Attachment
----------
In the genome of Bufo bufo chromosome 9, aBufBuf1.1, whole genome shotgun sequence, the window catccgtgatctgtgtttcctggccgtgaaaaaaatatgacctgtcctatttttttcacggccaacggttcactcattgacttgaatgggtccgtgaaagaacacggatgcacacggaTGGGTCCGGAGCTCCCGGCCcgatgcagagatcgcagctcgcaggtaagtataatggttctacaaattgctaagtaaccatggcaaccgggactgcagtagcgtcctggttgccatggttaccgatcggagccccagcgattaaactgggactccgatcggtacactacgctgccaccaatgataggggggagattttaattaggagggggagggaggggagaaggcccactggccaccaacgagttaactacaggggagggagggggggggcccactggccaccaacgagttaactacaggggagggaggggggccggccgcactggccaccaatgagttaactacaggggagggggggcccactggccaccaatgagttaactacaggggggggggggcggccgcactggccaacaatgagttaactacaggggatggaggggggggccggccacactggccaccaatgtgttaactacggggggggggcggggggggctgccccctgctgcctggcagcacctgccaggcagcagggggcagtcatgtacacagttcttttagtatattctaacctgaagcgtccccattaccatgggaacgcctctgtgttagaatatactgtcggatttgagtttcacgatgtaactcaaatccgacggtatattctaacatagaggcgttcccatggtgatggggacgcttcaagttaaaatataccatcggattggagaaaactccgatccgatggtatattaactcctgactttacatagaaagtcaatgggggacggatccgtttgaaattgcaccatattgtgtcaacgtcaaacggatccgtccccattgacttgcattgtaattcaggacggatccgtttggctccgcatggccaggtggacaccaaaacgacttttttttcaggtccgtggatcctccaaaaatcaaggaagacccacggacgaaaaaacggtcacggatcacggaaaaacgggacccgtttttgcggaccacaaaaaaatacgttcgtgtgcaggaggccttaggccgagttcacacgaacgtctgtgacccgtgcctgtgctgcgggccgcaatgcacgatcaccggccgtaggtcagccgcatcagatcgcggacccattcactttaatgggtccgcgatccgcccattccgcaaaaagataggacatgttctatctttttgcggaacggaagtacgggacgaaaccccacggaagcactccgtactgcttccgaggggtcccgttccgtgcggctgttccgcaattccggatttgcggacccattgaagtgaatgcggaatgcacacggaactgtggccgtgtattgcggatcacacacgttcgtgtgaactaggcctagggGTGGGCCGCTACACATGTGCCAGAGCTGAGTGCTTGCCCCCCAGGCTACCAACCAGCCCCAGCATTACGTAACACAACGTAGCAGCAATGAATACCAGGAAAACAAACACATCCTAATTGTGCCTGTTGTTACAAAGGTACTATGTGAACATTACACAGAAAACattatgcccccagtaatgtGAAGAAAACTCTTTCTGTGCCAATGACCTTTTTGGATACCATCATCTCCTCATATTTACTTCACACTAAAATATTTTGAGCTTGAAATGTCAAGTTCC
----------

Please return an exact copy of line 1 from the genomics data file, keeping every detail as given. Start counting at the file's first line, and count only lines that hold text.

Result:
In the genome of Bufo bufo chromosome 9, aBufBuf1.1, whole genome shotgun sequence, the window catccgtgatctgtgtttcctggccgtgaaaaaaatatgacctgtcctatttttttcacggccaacggttcactcattgacttgaatgggtccgtgaaagaacacggatgcacacggaTGGGTCCGGAGCTCCCGGCCcgatgcagagatcgcagctcgcaggtaagtataatggttctacaaattgctaagtaaccatggcaaccgggactgcagtagcgtcctggttgccatggttaccgatcggagccccagcgattaaactgggactccgatcggtacactacgctgccaccaatgataggggggagattttaattaggagggggagggaggggagaaggcccactggccaccaacgagttaactacaggggagggagggggggggcccactggccaccaacgagttaactacaggggagggaggggggccggccgcactggccaccaatgagttaactacaggggagggggggcccactggccaccaatgagttaactacaggggggggggggcggccgcactggccaacaatgagttaactacaggggatggaggggggggccggccacactggccaccaatgtgttaactacggggggggggcggggggggctgccccctgctgcctggcagcacctgccaggcagcagggggcagtcatgtacacagttcttttagtatattctaacctgaagcgtccccattaccatgggaacgcctctgtgttagaatatactgtcggatttgagtttcacgatgtaactcaaatccgacggtatattctaacatagaggcgttcccatggtgatggggacgcttcaagttaaaatataccatcggattggagaaaactccgatccgatggtatattaactcctgactttacatagaaagtcaatgggggacggatccgtttgaaattgcaccatattgtgtcaacgtcaaacggatccgtccccattgacttgcattgtaattcaggacggatccgtttggctccgcatggccaggtggacaccaaaacgacttttttttcaggtccgtggatcctccaaaaatcaaggaagacccacggacgaaaaaacggtcacggatcacggaaaaacgggacccgtttttgcggaccacaaaaaaatacgttcgtgtgcaggaggccttaggccgagttcacacgaacgtctgtgacccgtgcctgtgctgcgggccgcaatgcacgatcaccggccgtaggtcagccgcatcagatcgcggacccattcactttaatgggtccgcgatccgcccattccgcaaaaagataggacatgttctatctttttgcggaacggaagtacgggacgaaaccccacggaagcactccgtactgcttccgaggggtcccgttccgtgcggctgttccgcaattccggatttgcggacccattgaagtgaatgcggaatgcacacggaactgtggccgtgtattgcggatcacacacgttcgtgtgaactaggcctagggGTGGGCCGCTACACATGTGCCAGAGCTGAGTGCTTGCCCCCCAGGCTACCAACCAGCCCCAGCATTACGTAACACAACGTAGCAGCAATGAATACCAGGAAAACAAACACATCCTAATTGTGCCTGTTGTTACAAAGGTACTATGTGAACATTACACAGAAAACattatgcccccagtaatgtGAAGAAAACTCTTTCTGTGCCAATGACCTTTTTGGATACCATCATCTCCTCATATTTACTTCACACTAAAATATTTTGAGCTTGAAATGTCAAGTTCC